Alzheimer’s (Alzheimer) disease, AD or senile dementia of the Alzheimer type is the disease which affects the brain usually in people over 65 years of age. However, early-onset Alzheimer disease may develop in much younger adults. This disease is diagnosed in over 26 millions of people all over the world and, according to estimation, by the 2050 this disease will affect 1 out of every 85 people. Life expectancy after the diagnosis is about 7 years, while less than 3% of all patients live more than 14 years.
Modern medicine doesn’t know exact cause of nor does it have any cure for Alzheimer disease. So far, all that doctors can offer to patients and families of people diagnosed with Alzheimer are medications which may slow down further progression of the disease, improve the quality of life and delay placement in the nursing home. These drugs don’t work for all AD patients or the effects might be temporary or very mild.
There are two types of medications approved by the FDA (Food and Drug Administration) to be used for Alzheimer’s disease, usually differentiated according to the stages of the disease they are used in. Cholinesterase inhibitors are given in earlier stages of the AD, while later stages of this disease usually require additional treatment with memantine.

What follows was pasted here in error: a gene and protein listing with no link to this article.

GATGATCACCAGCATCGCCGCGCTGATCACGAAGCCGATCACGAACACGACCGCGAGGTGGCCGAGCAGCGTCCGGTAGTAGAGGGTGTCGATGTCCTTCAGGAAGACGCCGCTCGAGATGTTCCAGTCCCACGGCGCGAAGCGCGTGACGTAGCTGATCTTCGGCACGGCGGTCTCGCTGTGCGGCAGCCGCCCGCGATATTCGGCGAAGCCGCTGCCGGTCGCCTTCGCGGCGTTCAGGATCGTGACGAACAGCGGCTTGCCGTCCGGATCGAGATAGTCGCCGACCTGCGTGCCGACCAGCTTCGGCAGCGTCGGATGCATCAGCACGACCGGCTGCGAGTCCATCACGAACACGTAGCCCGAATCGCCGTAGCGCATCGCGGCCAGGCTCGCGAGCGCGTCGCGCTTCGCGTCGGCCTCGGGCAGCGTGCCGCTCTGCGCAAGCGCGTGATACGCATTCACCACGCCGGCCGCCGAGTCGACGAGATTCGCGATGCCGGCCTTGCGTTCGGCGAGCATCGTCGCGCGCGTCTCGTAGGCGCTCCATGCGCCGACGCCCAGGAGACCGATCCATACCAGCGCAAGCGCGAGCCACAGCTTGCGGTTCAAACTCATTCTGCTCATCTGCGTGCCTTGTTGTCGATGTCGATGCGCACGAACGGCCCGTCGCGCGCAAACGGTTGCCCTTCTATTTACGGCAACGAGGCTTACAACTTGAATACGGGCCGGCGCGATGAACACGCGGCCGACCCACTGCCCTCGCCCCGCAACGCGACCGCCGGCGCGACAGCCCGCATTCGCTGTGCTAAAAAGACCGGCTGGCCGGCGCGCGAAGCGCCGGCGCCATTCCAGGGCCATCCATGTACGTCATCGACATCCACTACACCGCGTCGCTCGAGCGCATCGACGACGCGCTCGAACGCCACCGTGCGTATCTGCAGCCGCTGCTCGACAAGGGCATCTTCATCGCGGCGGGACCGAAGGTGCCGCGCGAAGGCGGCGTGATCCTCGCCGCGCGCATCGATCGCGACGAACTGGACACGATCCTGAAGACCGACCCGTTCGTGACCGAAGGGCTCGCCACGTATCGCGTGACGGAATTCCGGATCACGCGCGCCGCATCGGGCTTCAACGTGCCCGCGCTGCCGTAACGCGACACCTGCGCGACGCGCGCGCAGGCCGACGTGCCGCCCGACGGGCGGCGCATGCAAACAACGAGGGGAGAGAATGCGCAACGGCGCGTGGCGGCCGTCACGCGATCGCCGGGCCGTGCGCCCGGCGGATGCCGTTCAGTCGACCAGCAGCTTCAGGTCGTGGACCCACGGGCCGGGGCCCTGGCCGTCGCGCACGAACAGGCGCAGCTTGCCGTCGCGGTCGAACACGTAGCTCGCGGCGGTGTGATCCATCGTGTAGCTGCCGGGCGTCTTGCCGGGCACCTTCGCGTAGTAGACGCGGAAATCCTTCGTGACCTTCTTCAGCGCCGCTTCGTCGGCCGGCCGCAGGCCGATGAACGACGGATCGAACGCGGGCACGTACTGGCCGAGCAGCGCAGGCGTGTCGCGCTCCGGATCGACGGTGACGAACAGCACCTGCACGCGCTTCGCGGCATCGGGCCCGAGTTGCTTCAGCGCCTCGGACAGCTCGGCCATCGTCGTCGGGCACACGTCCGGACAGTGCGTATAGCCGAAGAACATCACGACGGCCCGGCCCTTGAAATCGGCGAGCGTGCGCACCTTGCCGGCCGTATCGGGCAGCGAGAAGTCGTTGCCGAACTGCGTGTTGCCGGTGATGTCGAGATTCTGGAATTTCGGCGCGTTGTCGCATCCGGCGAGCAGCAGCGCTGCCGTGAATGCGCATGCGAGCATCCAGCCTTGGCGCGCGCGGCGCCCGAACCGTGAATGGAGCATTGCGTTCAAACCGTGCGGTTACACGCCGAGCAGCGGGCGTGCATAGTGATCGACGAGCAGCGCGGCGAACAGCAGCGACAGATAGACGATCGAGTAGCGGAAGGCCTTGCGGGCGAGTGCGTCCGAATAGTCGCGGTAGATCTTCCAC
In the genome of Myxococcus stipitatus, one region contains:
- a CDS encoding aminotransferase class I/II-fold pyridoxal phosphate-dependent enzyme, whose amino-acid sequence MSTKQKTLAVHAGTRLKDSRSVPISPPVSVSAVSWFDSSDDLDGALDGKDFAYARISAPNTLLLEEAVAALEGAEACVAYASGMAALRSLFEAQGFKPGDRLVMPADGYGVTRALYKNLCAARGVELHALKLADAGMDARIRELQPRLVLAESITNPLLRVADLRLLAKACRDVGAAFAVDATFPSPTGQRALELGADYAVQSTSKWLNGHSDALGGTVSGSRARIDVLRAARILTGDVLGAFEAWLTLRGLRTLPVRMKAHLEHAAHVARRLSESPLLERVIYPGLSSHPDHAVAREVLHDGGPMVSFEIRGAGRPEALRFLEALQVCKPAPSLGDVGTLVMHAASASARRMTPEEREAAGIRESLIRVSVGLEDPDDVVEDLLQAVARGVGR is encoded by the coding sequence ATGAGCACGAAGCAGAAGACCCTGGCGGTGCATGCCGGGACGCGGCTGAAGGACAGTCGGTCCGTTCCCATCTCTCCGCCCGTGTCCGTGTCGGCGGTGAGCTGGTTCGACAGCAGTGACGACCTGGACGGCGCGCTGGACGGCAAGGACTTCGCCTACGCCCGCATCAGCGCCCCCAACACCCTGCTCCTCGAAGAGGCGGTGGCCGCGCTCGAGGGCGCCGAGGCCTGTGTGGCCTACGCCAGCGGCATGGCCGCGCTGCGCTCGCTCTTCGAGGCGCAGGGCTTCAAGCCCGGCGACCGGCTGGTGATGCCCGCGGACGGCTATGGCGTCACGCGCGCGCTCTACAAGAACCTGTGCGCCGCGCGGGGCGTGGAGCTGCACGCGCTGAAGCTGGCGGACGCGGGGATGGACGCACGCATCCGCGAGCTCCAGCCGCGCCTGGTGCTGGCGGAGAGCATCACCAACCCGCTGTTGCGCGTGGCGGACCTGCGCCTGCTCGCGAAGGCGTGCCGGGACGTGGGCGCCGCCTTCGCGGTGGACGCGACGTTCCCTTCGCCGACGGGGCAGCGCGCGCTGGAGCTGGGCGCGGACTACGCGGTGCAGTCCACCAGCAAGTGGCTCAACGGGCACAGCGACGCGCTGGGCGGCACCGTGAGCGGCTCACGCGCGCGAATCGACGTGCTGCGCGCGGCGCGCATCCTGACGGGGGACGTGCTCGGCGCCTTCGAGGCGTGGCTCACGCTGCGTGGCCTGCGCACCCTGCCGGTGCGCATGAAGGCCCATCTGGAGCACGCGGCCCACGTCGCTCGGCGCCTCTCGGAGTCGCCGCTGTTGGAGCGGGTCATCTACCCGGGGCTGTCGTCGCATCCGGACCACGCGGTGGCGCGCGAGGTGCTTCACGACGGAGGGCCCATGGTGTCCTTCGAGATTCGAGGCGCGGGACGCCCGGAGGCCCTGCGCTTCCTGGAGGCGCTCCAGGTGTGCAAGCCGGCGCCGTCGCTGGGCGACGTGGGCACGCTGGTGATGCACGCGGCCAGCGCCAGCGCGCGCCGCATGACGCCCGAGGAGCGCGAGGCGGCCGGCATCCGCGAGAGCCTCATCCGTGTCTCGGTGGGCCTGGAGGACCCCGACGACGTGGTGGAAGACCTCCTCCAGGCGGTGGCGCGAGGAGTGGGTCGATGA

Cholinesterase Inhibitors in Alzheimer Disease
These drugs work by improving the efficacy of acetylcholine in the brain, by enhancing the response of the nerves to this substance or increasing its amount, which has positive results on the AD patients. Cholinesterase inhibitors can’t reverse or stop the development of Alzheimer’s disease and they are used in patients diagnosed with mild to middle stages of this disease. All of the drugs have similar effects, but some people may have fewer side effects of experience better results with certain drugs. After some time, these medications are not able to be efficient anymore and they are usually combined with another drug (memantine).
Commonly used cholinesterase inhibitors are: rivastigmine, donepezil and galantamine. Rivastigmine (Exelon) dose is usually started low and then increased and adjusted to the patients, to avoid gastrointestinal problems. Donepezil (Aricept) is less likely to cause any severe adverse effects and can be used in all stages of Alzheimer disease. Galantamine (Razadyne) is usually taken once or twice per day. Known side effects include gastrointestinal problems and potential lethal consequences due to stroke or heart attack.
Drugs for Later Stages of Alzheimer Disease
Memantine (Namenda) is used in patients suffering from moderate to severe AD, with one known adverse effect - dizziness. Most patients in this stage of the disease are advised to combine cholinesterase inhibitor and memantine, for better results.